Hollywood has lost the knack for and the interest in movies about gorgeous people doing absurd things, so Luca Guadagnino is showing producers how to do it. A Bigger Splash consists of a love roundelay among a quartet of beautiful people on Pantelleria. In the first ten minutes rock star Marianne Lane (Tilda Swinton) and her documentarian boyfriend Paul (Matthias Schoenaerts) hike, swim, and tongue each other while rubbing mud on their bodies. And it only gets gaucher. A Bigger Splash delighted me more than any movie I’ve seen in weeks: sunburned Matthias Schoenaerts, a mostly mute Tilda Swinton, Italy, rocks, pools, Tattoo You – gimme more.
The last is the Rolling Stones’ 1981 album, acknowledged as the last time they owned the popular moment. The same can be said about Harry (Ralph Fiennes), a record producer who enjoins a reluctant Marianne and Paul to pick him at the airport when he visits. On his arm is a girl named Penelope (Dakota Johnson) on the cusp of full womanhood. His daughter, he says (“I finally put some pieces together and figured it out,” she says brightly). Balding and proudly out of shape, Harry speaks in a delighted motormouth that bulldozes resistance. It isn’t long before he’s jumping nude into the swimming pool, exploiting Marianne’s fame to get a table at a chic restaurant at the summit of a mountain (when in Italy…), chugging daiquiris and wine, and swimming nude some more – and this is all on the first day. The glum Paul’s affection for Harry is mitigated by wariness; years ago Harry and Marianne had been lovers, and from the way they joke and nuzzle they might be again. Meanwhile Penelope, surrounded by the midlife crisis set, feels stirrings of lust herself – for Paul.
Shot by Yorick Le Saux as if to capture every sweat-soaked T-shirt, drop of chlorinated water, and dollop of ricotta, A Bigger Splash is as meaningful as a Negroni, the cocktail I recommend viewers mix and imbibe when watching this splendid twaddle. The star is Fiennes, in whose performances I see no trace of the starchy colonizers he played in the nineties. As a sybarite, Fiennes has no equal; Harry would frighten Voldemort into exile again. Learning Italian to read Boccacio, mincing around a living room to the beat of the Stones’ “Emotional Rescue,” Harry’s moving on the balls of his feet (there’s altogether too much classic rock in this film, despite my affection for Nilsson and Harry’s account of how he got Charlie Watts to drum on garbage cans for 1994’s “Moon is Up”). He can’t understand why a newly sober Paul can’t have fun or Marianne can’t shed her inhibitions. Swinton, whose Marianne has to conserve her voice, croaks her lines but she’s such a physical actress that she can convey her lusts by throwing an arm here, widening her eyes there; she has become among the most sensual of screen presences. As for Schoenaerts, well. A Bigger Splash is a loose remake of 1969’s The Swimming Pool, a movie about Alain Delon in a bathing suit. It’s a close call whether Delon’s pokerface and abs or Schoenaerts’s crinkly scowl and magnificent thighs deserve a pagan worship ritual. By the 60-minute mark even Paul has gotten into the spirit of the proceedings. “He’d fuck you too,” Marianne informs him. “That makes all of us!” he says in triumph.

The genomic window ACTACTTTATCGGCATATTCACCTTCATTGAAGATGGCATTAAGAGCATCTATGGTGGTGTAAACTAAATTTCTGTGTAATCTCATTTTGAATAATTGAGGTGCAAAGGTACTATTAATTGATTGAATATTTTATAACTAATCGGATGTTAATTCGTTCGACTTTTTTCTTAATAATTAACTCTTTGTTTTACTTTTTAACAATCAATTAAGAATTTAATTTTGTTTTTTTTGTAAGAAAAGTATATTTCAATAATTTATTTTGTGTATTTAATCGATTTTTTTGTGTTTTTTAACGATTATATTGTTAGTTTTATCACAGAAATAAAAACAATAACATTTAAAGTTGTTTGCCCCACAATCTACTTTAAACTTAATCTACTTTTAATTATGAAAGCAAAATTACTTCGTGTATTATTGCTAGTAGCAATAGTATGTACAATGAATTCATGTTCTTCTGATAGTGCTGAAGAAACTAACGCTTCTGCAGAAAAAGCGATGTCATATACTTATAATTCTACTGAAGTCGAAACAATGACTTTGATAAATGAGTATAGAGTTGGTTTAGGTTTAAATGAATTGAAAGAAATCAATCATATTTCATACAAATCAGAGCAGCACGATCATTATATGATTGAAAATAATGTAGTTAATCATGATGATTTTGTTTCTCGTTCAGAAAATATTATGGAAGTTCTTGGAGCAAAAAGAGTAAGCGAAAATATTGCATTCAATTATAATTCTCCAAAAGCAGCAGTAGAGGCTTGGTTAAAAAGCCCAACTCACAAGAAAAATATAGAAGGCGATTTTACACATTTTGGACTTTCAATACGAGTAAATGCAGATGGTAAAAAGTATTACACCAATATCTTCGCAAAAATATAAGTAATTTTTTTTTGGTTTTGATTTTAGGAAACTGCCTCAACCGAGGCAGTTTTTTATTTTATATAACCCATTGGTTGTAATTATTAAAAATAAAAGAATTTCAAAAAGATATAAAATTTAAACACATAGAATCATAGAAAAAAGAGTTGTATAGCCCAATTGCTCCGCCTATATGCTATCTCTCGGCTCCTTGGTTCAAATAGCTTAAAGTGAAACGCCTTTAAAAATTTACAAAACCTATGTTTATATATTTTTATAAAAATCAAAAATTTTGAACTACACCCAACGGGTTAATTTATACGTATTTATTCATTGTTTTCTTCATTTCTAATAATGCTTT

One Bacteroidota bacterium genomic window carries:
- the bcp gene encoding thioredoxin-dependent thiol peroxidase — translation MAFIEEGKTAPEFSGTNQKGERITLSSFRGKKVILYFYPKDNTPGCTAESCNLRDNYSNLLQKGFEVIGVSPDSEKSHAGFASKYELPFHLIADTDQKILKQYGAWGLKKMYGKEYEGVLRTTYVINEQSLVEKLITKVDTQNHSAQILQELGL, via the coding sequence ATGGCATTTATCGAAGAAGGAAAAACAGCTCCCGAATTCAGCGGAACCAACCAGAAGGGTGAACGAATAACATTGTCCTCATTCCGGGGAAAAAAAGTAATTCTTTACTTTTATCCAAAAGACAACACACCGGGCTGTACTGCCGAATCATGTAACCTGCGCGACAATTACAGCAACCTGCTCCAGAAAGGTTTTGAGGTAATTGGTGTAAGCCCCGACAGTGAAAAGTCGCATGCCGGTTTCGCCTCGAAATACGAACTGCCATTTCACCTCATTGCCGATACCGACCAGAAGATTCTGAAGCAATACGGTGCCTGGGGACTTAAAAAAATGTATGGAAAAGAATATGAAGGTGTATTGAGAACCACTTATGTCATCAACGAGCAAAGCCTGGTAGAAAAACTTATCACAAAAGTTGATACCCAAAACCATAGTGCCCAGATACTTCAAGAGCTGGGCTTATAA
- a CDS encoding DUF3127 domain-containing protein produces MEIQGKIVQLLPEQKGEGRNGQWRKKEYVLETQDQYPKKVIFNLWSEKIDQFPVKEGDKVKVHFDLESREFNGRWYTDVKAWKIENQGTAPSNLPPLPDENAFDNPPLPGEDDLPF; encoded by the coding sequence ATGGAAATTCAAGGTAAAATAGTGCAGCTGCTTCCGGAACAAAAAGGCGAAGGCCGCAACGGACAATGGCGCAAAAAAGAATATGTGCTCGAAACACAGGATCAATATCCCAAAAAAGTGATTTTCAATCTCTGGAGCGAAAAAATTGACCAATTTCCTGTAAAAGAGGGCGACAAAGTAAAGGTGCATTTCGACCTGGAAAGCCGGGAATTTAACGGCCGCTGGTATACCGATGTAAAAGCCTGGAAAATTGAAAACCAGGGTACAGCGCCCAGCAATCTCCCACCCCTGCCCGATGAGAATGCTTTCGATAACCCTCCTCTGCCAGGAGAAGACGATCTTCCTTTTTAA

A filmmaker who combines the lightness of Stanley Donen and Luchino Visconti’s knack for illustrating the angst of beautiful ninnies, Guadagnino previously made I Am Love – a heavier load but not as entertaining as this bowl of seafood risotto. Only the silliness of the last half hour keep A Bigger Splash from kitsch heaven; the change of tone is like a mourner at a keg party. Pictures like A Bigger Splash remind me of what directors of Marvel flicks abandon when they insist on keeping Chris Evans and Scarlet Johansson in colored pants.
A Bigger Splash his available on pay per view.